Last year, Americans spent a record $1.46 billion on Cyber Monday, according to digital analytics company ComScore, and there’s little reason to believe that we won’t break that online holiday shopping record this year, on December 2, the Monday after Thanksgiving.
Of course, the holiday season is also prime-time for hackers, identity thieves and other cyber-criminals looking to steal your personal information, money or both.
Here are some reminders to protect yourself while shopping online on Cyber Monday, and throughout the holiday shopping season.
Protect your computer by making sure it has a secure firewall and the most recent updates installed for spam filters, anti-virus and anti-spyware software.
Shop on trustworthy websites. Start with the Better Business Bureau to check on the seller’s reputation and customer satisfaction record. Check for the BBB seal and other widely-recognized trust marks on retailer web sites and click on the seals to be sure they are valid.
Beware of deals that sound too good to be true, such as extremely low prices on popular, hard-to-get items, especially in unsolicited e-mails. Don’t let your love of a good deal overrule your common sense.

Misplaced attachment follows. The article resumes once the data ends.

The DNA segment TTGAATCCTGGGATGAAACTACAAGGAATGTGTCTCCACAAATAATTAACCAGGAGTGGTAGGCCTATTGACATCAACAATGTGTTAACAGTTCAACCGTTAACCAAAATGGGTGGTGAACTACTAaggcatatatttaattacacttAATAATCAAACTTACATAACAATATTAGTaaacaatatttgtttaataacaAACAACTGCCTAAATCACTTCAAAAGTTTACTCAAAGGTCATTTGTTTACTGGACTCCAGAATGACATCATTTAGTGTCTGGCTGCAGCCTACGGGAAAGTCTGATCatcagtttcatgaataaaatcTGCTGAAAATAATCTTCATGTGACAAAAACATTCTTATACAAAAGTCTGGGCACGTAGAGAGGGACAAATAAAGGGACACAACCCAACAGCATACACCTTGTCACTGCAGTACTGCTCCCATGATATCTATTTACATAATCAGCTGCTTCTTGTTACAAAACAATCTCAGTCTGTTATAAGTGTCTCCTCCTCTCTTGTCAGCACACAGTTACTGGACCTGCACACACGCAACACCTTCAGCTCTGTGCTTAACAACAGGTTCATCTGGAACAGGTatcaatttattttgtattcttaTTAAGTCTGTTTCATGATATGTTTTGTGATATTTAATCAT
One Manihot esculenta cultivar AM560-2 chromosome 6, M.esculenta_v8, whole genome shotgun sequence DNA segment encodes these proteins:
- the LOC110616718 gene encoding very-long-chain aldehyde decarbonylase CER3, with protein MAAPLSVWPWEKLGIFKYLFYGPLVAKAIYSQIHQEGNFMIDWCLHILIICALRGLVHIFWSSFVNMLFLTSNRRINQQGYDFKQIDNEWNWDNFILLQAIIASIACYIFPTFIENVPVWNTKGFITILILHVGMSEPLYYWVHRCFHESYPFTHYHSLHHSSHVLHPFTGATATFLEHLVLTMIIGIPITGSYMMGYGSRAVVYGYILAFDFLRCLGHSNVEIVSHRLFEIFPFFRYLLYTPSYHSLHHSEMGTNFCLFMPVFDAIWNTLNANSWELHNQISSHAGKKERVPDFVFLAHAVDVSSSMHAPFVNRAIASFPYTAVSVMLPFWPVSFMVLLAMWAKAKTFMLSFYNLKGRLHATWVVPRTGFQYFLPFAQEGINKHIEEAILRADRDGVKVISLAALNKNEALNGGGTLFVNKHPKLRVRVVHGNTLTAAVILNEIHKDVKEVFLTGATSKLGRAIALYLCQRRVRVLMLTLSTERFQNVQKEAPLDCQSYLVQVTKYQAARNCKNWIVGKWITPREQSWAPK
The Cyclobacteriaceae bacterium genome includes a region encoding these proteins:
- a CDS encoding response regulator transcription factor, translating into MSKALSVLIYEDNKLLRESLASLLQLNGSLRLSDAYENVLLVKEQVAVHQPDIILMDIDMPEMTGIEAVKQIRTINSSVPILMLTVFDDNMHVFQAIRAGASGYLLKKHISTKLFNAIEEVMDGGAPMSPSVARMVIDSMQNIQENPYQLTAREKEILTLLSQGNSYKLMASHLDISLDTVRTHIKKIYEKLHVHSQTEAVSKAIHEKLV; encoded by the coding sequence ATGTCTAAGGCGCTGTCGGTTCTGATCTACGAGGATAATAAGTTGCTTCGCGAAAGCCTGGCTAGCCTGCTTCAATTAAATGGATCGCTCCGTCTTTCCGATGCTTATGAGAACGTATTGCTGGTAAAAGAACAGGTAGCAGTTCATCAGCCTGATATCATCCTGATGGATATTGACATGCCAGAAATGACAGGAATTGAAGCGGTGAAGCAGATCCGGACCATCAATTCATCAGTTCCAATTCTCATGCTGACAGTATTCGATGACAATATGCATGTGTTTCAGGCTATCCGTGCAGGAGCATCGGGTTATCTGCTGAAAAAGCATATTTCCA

Watch out for fake web sites. For example, the address of the Better Business Bureau web site is B B B dot org. If you are provided with a URL with the words Better Business Bureau spelled out, it’s a scam. Don’t fall for it.
Beware of phishing, spelled with a ‘ph’. Legitimate businesses do not send e-mails claiming problems with an order or an account to lure you into revealing financial information. Never click on the links in such e-mails. Go to the site yourself by typing the business’s actual URL into your browser.
Make sure that your online purchase is secure by checking the web address box for the ‘s’, as in https, and looking in the lower-right corner for the lock symbol before paying. When in doubt, right-click anywhere on the page and select Properties to see the site’s real web address and the dialog box revealing that the site is not encrypted–which means any information you share may not be safe.
Pay with a credit card, not a debit or prepaid card. With a credit card, under federal law, you can dispute charges if you don’t receive the item you purchased, as well as any purchases that you did not authorize. Never wire money to pay for a purchase; it could be next to impossible to get back.
Keep documentation of your online orders. Save copies of your final confirmation page and receipts, both printed and on your computer. The Better Business Bureau also recommends printing and saving a copy of the web page.